If anything the programme has triggered some good debates and discussions within our Children and Young People Division on how crucial and relevant MacIntyre Great Interaction work is.
Indeed, adopting the MacIntyre profile in our recruitment process has never felt so right. It is our duty to ensure that all
employees working in services have the right attribute to work with vulnerable children and adults and that we are all trained in recognising and reporting abuse and wrongdoings.
Our ongoing effort to ensure accessible complaint information and access to appropriate training is vital and, most importantly to me, given staff the support to implement what they have learnt in their workplace.
Also crucial, is MacIntyre’s effort to develop the skills of all managers to understand what makes for good practice and to take appropriate actions to make change happen.
On 12 July, all managers from the Children and Young people Division will get together to discuss the challenges faced by our services in ensuring the embedding of Great Interactions across our provision.
One of our challenges is to ensure that the decisions that we take about how best to support the learning of the children and young people are never influenced by negative attitudes and beliefs about the nature of their disabilities, their status as young adults and their place in society, but by informed views of effective teaching and learning. Clearly, staff at Winterbourne View had very negative attitudes and beliefs and had lost complete
sight of what good practice should look like.
An additional challenge for our Division, is to go away from what is called the “Velcro approach”, where 1:1/2:1 support is used intensely in both our schools and college. MacIntyre Great Interactions book states that “we have an obligation to learn how to provide services that promote choices and control”. In our work, it is common to feel that we need to retain a degree of control if we are to adequately “protect” and provide for the Children and Young People in our
I have often observed that many of our children and YP (especially those with very complex behaviour and communication difficulties) rely very heavily upon staff to translate their thoughts, their wishes, etc… Our staff is clearly very skilled in making sense of their particular mode of communication, of understanding the cues, satisfying the needs and of managing behaviour that challenge. This is good but could sometimes be counter-enabling.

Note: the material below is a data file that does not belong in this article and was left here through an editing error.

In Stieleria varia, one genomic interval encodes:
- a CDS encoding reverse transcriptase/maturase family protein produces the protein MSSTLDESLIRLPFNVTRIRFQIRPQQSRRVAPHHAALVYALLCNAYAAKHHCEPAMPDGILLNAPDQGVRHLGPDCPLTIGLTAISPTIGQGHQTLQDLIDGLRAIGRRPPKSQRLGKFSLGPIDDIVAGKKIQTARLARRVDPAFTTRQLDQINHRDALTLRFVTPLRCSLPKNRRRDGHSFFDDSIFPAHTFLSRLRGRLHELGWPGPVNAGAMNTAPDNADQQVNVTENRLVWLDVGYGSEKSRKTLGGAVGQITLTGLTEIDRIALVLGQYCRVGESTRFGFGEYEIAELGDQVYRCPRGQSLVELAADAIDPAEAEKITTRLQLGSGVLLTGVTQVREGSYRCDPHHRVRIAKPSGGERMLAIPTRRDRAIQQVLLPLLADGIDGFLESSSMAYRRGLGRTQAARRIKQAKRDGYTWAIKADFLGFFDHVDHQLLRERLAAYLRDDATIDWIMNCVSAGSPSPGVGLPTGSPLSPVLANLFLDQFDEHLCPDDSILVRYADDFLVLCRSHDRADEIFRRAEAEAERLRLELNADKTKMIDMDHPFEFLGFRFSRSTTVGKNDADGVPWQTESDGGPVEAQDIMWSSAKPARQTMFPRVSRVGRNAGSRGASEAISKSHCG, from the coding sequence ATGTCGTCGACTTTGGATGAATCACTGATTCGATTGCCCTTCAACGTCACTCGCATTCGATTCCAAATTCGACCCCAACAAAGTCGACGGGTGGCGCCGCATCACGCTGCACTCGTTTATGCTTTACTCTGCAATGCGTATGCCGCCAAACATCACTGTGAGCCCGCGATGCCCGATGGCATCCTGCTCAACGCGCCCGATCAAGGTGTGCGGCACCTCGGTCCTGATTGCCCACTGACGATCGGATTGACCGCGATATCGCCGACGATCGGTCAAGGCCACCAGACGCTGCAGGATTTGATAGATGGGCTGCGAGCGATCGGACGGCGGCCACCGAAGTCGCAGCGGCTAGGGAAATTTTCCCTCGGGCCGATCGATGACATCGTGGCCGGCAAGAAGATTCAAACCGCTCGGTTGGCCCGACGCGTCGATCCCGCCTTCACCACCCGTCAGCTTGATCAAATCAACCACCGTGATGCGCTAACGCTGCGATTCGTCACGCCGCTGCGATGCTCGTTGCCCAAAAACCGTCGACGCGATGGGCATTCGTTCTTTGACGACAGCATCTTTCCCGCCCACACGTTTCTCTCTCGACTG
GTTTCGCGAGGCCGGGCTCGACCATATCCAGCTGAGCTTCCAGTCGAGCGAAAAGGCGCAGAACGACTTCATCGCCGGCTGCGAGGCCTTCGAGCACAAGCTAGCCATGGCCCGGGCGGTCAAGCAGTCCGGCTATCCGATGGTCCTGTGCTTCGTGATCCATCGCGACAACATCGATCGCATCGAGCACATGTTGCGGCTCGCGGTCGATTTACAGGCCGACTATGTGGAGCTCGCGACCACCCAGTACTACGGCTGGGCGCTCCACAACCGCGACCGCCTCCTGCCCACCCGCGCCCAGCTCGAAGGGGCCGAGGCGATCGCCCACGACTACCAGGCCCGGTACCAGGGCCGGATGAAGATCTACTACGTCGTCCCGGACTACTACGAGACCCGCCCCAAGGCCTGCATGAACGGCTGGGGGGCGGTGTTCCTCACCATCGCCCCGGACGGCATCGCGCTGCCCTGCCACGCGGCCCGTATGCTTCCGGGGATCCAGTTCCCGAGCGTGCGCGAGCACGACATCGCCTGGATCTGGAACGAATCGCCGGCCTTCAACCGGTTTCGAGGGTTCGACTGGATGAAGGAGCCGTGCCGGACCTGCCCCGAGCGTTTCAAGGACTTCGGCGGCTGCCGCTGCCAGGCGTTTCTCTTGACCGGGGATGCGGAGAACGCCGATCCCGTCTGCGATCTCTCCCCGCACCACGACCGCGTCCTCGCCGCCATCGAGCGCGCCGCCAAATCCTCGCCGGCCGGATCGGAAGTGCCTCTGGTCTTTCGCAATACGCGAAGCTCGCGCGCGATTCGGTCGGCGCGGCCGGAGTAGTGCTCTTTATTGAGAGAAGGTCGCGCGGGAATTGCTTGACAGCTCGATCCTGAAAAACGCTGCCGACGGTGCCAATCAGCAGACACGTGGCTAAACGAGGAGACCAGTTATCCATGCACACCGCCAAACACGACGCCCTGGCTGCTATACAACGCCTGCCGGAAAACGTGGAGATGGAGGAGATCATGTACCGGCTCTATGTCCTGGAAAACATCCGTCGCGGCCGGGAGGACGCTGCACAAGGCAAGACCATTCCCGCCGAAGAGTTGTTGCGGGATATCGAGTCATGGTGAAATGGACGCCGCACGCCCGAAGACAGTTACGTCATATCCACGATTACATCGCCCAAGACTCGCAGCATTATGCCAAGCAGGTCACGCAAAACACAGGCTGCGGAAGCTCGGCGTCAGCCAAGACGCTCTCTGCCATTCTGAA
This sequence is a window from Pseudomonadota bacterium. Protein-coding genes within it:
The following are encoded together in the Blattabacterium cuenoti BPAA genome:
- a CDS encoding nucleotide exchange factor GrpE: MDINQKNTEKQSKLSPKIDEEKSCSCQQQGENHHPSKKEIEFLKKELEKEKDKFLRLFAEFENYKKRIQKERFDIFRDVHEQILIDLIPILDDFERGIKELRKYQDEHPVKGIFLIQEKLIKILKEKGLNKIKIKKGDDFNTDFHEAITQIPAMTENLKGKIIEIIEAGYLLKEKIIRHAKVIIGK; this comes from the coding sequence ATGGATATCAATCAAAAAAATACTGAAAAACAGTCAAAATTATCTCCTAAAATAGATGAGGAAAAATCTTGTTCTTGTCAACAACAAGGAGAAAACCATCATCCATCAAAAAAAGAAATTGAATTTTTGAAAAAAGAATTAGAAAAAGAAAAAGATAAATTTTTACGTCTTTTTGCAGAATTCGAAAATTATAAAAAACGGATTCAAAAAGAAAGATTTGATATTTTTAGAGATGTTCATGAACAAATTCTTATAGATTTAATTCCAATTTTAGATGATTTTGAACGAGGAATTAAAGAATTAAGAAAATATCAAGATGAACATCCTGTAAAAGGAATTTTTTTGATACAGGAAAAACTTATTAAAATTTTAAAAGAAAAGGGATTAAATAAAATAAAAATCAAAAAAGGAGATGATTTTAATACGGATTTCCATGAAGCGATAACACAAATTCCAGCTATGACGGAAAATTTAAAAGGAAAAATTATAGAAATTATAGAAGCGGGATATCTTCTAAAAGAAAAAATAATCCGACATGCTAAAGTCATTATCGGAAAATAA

Too much reliance on staff means that when interactions are unsuccessful, when we are failing to understand the cues, satisfy needs or manage behaviours, this often triggers irritation and aggression.
For Children and Young People services, one of the key implications of MacIntyre Great Interaction is finding ways of giving more control and greater participation in the learning process, moving the focus away from teaching practices to students learning, away from meeting the ‘coping needs of students’ towards meeting their learning needs.
In our meeting in July, we will explore the importance of making sure that our curriculum offer and interactions
focus on promoting independence at all times and that we are facilitating learning to give individuals more control and reduce dependency through:-
Holding high expectations
Making judgements about when to assist (and checking assumption regularly)
Sharing and agreeing objectives with individuals
Utilising high degrees of responsiveness which are consistent
Respecting learner pace
Giving explicit feedback
As a Head of
Operations, I recognise that our methods/approaches can have a profound impact
on an individual sense of self and social and emotional well being as well as on
their attitudes and beliefs about themselves as a person. Watching Panorama
makes you realise that we cannot afford to get this wrong.